East-West tensions eased after the appointment of Mikhail Gorbachev. After the deaths of three successive elderly Soviet leaders since 1982, the Soviet Politburo elected Gorbachev Communist Party General Secretary in March 1985, marking the rise of a new generation of leadership. Under Gorbachev, relatively young reform-oriented technocrats, who had begun their careers in the heyday of "de-Stalinization" under reformist leader Nikita Khrushchev (1953-1965), rapidly consolidated power, providing new momentum for political and economic liberalization, and the impetus for cultivating warmer relations and trade with the West.
Reagan and Gorbachev during their first summit meeting in the beach house.
On the Western front, American President Ronald Reagan's administration had taken a hard line against the Soviet Union, and persuaded the Saudi Arabian oil companies to increase oil production. This led to a three-times drop in the prices of oil, and oil was the main source of Soviet export revenues. Following the USSR's previous large military buildup, President Reagan ordered an enormous peacetime defense buildup of the United States Military; the Soviets did not respond to this by building up their military because the military expenses, in combination with colectivized agriculture in the nation, and innefficient planned manufacturing, proved a heavy burden for the Soviet economy. It was already staganant and in a poor state prior to the tenure of Mikhail Gorbachev who, despite significant attempts at reform, was unable to revitalise the economy. In 1985, Reagan and Gorbachev held their first of four "summit" meetings, this one in Geneva, Switzerland. After discussing policy, facts, etc., Reagan invited Gorbachev to go with him to a small house near the beach. The two leaders spoke in that house well over their time limit, but came out with the news that they had planned two more (soon three more) summits.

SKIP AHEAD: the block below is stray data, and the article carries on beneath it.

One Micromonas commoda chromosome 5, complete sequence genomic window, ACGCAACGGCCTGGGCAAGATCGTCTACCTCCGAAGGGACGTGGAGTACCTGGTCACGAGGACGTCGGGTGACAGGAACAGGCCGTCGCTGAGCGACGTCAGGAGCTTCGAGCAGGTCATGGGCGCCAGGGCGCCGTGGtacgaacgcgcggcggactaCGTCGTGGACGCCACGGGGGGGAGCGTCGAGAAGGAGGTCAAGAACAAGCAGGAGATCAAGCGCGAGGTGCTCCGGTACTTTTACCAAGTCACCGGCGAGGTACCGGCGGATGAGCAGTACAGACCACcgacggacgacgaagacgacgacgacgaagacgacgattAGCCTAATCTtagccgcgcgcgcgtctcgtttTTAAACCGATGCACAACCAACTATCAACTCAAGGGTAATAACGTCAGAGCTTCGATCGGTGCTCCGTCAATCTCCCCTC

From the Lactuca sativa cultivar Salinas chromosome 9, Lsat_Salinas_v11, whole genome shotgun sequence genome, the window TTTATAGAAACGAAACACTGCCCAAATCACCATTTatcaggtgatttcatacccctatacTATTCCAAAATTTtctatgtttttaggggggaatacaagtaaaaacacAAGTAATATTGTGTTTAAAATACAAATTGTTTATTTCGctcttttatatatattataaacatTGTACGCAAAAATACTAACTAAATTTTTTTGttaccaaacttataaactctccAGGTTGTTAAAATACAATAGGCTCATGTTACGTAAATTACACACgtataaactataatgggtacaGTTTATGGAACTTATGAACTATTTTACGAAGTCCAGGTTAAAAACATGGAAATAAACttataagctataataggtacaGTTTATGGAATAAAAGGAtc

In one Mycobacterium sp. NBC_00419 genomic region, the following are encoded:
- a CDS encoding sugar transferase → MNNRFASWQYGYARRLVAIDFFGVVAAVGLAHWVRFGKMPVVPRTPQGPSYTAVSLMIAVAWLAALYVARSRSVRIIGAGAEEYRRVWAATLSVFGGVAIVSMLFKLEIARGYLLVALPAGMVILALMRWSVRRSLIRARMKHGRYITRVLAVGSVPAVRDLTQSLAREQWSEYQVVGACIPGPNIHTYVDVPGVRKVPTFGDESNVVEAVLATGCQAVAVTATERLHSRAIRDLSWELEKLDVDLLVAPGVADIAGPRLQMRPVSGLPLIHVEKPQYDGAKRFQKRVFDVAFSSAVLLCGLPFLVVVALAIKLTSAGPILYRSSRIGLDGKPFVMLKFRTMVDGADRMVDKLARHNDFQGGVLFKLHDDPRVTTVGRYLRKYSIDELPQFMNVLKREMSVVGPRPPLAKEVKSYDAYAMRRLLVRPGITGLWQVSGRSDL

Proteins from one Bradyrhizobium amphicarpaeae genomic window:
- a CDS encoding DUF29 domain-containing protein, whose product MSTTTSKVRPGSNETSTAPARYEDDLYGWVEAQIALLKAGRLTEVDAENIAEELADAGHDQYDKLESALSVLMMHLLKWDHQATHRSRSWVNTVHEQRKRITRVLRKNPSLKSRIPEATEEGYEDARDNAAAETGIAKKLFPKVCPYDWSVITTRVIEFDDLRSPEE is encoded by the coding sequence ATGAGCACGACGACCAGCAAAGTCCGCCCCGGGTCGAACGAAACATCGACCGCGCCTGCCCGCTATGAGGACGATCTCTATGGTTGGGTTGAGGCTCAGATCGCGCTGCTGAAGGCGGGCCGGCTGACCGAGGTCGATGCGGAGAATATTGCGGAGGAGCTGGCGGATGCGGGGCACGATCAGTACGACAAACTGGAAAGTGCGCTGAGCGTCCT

The second summit took place... [continues]
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